Ok, so maybe this is not exactly about Offsets. But it is about international business relationships.
There I was … getting ready for another party. This time, I was at least in near total control as it was a local party. We were celebrating the launch of the squadron we had just help establish. The celebration would include an extensive lunch for the enlisted personnel and a golf tournament and dinner with entertainment for the officers.
I was approached at a reasonable stage in the planning about the entertainment for the dinner event. The planning ‘committee’ was just a couple guys keeping everything under wraps. They asked what I would afford, and I said to give me some options. First option would have been great – a locally renown singer – but her budget was out of my reach. However, the other offer was, after coordination, affordable. I gave them the go-ahead to book the act: The Paper Dolls.
You can probably guess the outcome, but here it is anyway. After an as-usual hot and humid golf tourney where I got (as usual) nothing but a consolation prize, we headed for a nice local hotel. I cleaned up and went down to ensure organization was proceeding properly, as I had my Boss and his Boss attending as guests of honor, along with all the officers of the squadron and all the supporting training and maintenance staff.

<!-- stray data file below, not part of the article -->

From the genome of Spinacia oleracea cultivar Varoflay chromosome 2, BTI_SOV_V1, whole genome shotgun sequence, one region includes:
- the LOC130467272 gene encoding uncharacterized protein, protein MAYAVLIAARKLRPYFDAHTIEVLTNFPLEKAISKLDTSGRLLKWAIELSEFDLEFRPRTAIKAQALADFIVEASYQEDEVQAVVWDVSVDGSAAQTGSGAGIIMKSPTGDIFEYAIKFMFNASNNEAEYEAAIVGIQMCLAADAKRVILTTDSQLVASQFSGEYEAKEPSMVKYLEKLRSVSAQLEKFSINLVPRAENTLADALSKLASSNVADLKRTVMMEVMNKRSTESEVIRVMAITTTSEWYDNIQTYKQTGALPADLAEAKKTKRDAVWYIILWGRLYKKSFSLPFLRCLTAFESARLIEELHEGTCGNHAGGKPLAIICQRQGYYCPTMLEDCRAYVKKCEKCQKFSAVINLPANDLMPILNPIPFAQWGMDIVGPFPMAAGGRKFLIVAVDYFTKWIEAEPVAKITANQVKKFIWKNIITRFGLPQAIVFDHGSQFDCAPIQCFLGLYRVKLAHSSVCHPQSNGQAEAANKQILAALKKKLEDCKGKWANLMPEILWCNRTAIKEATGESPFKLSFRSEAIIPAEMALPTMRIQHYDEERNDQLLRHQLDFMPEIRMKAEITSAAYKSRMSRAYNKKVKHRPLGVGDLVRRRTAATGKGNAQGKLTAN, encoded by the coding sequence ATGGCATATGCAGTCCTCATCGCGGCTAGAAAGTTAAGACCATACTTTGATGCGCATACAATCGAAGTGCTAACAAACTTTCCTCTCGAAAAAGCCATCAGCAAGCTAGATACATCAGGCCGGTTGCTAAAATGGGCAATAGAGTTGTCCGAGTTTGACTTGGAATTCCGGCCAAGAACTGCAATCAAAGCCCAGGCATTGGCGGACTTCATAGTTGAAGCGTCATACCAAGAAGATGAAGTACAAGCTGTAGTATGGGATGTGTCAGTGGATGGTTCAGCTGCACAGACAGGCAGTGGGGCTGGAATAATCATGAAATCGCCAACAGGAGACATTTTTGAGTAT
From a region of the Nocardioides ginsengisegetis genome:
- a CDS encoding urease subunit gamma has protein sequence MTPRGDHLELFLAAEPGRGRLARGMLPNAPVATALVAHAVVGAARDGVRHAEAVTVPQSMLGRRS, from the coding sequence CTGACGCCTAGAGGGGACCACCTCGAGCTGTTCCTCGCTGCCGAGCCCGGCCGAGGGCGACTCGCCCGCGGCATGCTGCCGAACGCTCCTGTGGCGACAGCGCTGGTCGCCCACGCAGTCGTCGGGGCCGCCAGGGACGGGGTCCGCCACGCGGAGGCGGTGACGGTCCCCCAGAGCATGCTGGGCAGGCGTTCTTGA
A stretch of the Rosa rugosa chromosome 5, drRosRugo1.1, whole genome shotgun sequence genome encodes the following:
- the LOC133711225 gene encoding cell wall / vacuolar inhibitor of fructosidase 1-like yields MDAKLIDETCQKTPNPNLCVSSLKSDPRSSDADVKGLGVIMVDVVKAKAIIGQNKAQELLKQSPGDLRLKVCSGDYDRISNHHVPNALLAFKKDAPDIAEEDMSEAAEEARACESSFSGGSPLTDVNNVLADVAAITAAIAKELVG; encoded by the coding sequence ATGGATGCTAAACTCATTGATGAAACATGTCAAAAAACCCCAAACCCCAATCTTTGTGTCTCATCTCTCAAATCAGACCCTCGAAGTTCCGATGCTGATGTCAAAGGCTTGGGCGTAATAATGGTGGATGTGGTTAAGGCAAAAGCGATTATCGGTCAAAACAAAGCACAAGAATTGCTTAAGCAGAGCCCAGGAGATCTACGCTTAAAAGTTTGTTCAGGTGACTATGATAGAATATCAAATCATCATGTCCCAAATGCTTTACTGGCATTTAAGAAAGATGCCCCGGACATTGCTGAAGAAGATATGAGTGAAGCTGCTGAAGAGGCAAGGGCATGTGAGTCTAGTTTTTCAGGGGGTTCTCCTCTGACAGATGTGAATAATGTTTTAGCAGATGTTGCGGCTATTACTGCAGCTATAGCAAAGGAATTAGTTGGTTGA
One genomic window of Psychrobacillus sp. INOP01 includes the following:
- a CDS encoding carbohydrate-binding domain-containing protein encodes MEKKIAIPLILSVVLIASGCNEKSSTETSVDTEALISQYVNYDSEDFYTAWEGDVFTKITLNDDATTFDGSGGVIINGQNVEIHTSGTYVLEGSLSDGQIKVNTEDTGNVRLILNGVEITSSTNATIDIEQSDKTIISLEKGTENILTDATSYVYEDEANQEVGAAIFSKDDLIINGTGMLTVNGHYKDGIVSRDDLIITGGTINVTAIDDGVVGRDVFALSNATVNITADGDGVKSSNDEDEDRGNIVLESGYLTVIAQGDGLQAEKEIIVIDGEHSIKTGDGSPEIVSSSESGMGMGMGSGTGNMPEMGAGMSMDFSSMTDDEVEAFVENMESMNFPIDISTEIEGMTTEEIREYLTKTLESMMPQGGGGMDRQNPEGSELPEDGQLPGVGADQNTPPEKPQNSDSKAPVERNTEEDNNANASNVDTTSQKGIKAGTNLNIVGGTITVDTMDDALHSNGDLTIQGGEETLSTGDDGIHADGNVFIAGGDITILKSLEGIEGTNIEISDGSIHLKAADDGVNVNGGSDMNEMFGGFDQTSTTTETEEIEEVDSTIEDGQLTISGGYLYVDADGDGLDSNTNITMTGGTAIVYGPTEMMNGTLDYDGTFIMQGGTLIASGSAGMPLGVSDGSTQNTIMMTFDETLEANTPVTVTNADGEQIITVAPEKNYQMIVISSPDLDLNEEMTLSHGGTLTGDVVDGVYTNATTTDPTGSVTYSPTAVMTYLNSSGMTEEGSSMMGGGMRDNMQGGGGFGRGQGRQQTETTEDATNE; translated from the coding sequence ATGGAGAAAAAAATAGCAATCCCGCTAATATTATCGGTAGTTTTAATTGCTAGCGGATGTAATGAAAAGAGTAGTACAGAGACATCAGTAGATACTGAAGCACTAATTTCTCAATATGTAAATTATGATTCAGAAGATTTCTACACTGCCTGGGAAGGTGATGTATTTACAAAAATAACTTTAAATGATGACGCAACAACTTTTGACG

Dinner was outstanding. As we reached the dessert phase, I got a nod from the entertainment committee to come backstage. I had already cut the 50% check, but I had to write the final 50%. I went back stage, checkbook in hand. And, yes, you guessed it, the Paper Dolls are a Drag Queen entertainment group. There were a bunch of guys (?) trampling around in heels and hose and make-up but no wigs and no shirts. “Hey, how ya doin’” asked one guy in a baritone voice as he sucked on a cigarette. “Good – great – looking forward to this,” and I really was – having been one of the few ‘in the know.’ I cut the check, got a firm handshake back, and headed out to watch the fun.
Of course, all the VIPs were on the front row. The show began. They were great! Their lead singer was an alto with a fabulous voice – no lip-syncing. The dancing was typical for this genre. They had the ‘snake lady’ with a real boa who circulated through the VIP table. They got the boss and his boss on stage for an act. It was fun and tremendous.
The Boss’ Boss later refused to believe all the folks on the stage were male … having been backstage, I knew better but let him keep his fantasy.
Moral: Never discount the blending and acceptance of a different culture to outside influences. Many places are, in fact, very open – and that is how you as an international business person can establish your relationships necessary for that future business. So, always take care of that judgmental attitude!